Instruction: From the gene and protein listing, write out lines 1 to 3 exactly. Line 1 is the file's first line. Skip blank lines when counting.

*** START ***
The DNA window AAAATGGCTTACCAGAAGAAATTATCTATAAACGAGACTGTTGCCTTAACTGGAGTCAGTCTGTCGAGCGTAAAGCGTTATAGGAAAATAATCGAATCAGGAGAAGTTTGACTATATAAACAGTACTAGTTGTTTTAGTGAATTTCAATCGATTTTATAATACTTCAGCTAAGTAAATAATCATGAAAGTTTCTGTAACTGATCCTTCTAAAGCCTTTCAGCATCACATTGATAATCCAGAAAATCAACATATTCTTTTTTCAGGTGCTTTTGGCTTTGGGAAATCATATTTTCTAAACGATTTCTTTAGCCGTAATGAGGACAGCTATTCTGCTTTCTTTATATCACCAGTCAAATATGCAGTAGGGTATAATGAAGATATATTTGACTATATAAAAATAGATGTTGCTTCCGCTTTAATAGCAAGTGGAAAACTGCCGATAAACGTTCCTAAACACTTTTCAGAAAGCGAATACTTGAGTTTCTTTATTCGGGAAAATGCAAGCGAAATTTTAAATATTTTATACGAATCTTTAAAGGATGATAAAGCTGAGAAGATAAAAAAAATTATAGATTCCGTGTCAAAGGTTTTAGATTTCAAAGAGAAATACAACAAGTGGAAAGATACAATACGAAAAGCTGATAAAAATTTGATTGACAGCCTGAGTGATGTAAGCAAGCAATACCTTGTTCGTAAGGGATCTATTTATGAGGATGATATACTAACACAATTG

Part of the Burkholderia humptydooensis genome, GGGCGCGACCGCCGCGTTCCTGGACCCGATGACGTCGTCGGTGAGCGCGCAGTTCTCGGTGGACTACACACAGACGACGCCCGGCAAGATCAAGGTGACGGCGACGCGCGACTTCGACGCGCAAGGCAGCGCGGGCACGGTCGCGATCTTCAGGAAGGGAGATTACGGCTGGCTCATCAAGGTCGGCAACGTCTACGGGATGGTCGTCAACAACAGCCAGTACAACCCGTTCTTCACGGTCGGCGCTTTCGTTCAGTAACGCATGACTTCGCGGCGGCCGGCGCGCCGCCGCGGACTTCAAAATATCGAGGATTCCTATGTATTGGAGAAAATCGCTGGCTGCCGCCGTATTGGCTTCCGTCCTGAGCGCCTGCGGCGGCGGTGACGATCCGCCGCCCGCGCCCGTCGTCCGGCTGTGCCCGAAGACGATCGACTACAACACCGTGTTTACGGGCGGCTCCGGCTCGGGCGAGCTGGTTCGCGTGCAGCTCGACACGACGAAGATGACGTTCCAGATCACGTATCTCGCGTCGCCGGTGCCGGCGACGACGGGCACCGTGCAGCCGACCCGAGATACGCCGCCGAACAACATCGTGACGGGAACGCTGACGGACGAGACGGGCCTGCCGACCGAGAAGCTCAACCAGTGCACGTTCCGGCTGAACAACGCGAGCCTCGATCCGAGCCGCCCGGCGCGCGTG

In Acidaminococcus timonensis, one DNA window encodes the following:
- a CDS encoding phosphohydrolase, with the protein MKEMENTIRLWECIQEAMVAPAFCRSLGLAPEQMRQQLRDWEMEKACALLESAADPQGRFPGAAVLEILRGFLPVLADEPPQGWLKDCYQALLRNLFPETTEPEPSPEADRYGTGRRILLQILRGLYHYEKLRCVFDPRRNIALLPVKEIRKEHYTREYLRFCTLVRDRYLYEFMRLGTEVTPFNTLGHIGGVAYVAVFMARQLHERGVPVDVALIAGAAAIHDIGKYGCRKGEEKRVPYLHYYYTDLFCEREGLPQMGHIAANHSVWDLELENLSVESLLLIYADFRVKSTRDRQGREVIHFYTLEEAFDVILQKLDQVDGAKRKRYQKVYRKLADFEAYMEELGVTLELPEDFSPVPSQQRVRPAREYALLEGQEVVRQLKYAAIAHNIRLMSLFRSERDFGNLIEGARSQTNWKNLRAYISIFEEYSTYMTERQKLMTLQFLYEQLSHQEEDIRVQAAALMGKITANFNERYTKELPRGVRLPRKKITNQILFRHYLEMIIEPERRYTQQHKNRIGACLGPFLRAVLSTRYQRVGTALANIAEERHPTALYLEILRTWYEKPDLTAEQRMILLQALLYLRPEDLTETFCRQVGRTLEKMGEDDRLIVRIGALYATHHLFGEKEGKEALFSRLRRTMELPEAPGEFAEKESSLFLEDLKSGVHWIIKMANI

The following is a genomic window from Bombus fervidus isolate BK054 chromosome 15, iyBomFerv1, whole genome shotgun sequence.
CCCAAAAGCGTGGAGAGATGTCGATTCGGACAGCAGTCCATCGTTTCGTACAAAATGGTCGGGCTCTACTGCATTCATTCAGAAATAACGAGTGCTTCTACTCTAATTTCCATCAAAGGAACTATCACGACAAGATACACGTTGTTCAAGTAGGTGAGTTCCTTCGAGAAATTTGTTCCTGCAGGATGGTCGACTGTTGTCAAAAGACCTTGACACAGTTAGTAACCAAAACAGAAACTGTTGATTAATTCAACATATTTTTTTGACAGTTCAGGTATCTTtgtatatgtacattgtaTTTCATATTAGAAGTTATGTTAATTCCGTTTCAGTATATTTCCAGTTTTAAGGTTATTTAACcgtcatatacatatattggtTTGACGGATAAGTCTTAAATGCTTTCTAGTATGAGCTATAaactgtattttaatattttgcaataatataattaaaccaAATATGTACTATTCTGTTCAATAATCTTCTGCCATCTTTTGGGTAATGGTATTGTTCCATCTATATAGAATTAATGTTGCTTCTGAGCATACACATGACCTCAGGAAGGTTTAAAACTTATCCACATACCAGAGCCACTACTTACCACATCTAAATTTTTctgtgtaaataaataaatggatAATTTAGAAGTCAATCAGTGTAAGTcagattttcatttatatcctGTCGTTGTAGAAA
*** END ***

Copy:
The DNA window AAAATGGCTTACCAGAAGAAATTATCTATAAACGAGACTGTTGCCTTAACTGGAGTCAGTCTGTCGAGCGTAAAGCGTTATAGGAAAATAATCGAATCAGGAGAAGTTTGACTATATAAACAGTACTAGTTGTTTTAGTGAATTTCAATCGATTTTATAATACTTCAGCTAAGTAAATAATCATGAAAGTTTCTGTAACTGATCCTTCTAAAGCCTTTCAGCATCACATTGATAATCCAGAAAATCAACATATTCTTTTTTCAGGTGCTTTTGGCTTTGGGAAATCATATTTTCTAAACGATTTCTTTAGCCGTAATGAGGACAGCTATTCTGCTTTCTTTATATCACCAGTCAAATATGCAGTAGGGTATAATGAAGATATATTTGACTATATAAAAATAGATGTTGCTTCCGCTTTAATAGCAAGTGGAAAACTGCCGATAAACGTTCCTAAACACTTTTCAGAAAGCGAATACTTGAGTTTCTTTATTCGGGAAAATGCAAGCGAAATTTTAAATATTTTATACGAATCTTTAAAGGATGATAAAGCTGAGAAGATAAAAAAAATTATAGATTCCGTGTCAAAGGTTTTAGATTTCAAAGAGAAATACAACAAGTGGAAAGATACAATACGAAAAGCTGATAAAAATTTGATTGACAGCCTGAGTGATGTAAGCAAGCAATACCTTGTTCGTAAGGGATCTATTTATGAGGATGATATACTAACACAATTG

Part of the Burkholderia humptydooensis genome, GGGCGCGACCGCCGCGTTCCTGGACCCGATGACGTCGTCGGTGAGCGCGCAGTTCTCGGTGGACTACACACAGACGACGCCCGGCAAGATCAAGGTGACGGCGACGCGCGACTTCGACGCGCAAGGCAGCGCGGGCACGGTCGCGATCTTCAGGAAGGGAGATTACGGCTGGCTCATCAAGGTCGGCAACGTCTACGGGATGGTCGTCAACAACAGCCAGTACAACCCGTTCTTCACGGTCGGCGCTTTCGTTCAGTAACGCATGACTTCGCGGCGGCCGGCGCGCCGCCGCGGACTTCAAAATATCGAGGATTCCTATGTATTGGAGAAAATCGCTGGCTGCCGCCGTATTGGCTTCCGTCCTGAGCGCCTGCGGCGGCGGTGACGATCCGCCGCCCGCGCCCGTCGTCCGGCTGTGCCCGAAGACGATCGACTACAACACCGTGTTTACGGGCGGCTCCGGCTCGGGCGAGCTGGTTCGCGTGCAGCTCGACACGACGAAGATGACGTTCCAGATCACGTATCTCGCGTCGCCGGTGCCGGCGACGACGGGCACCGTGCAGCCGACCCGAGATACGCCGCCGAACAACATCGTGACGGGAACGCTGACGGACGAGACGGGCCTGCCGACCGAGAAGCTCAACCAGTGCACGTTCCGGCTGAACAACGCGAGCCTCGATCCGAGCCGCCCGGCGCGCGTG

In Acidaminococcus timonensis, one DNA window encodes the following: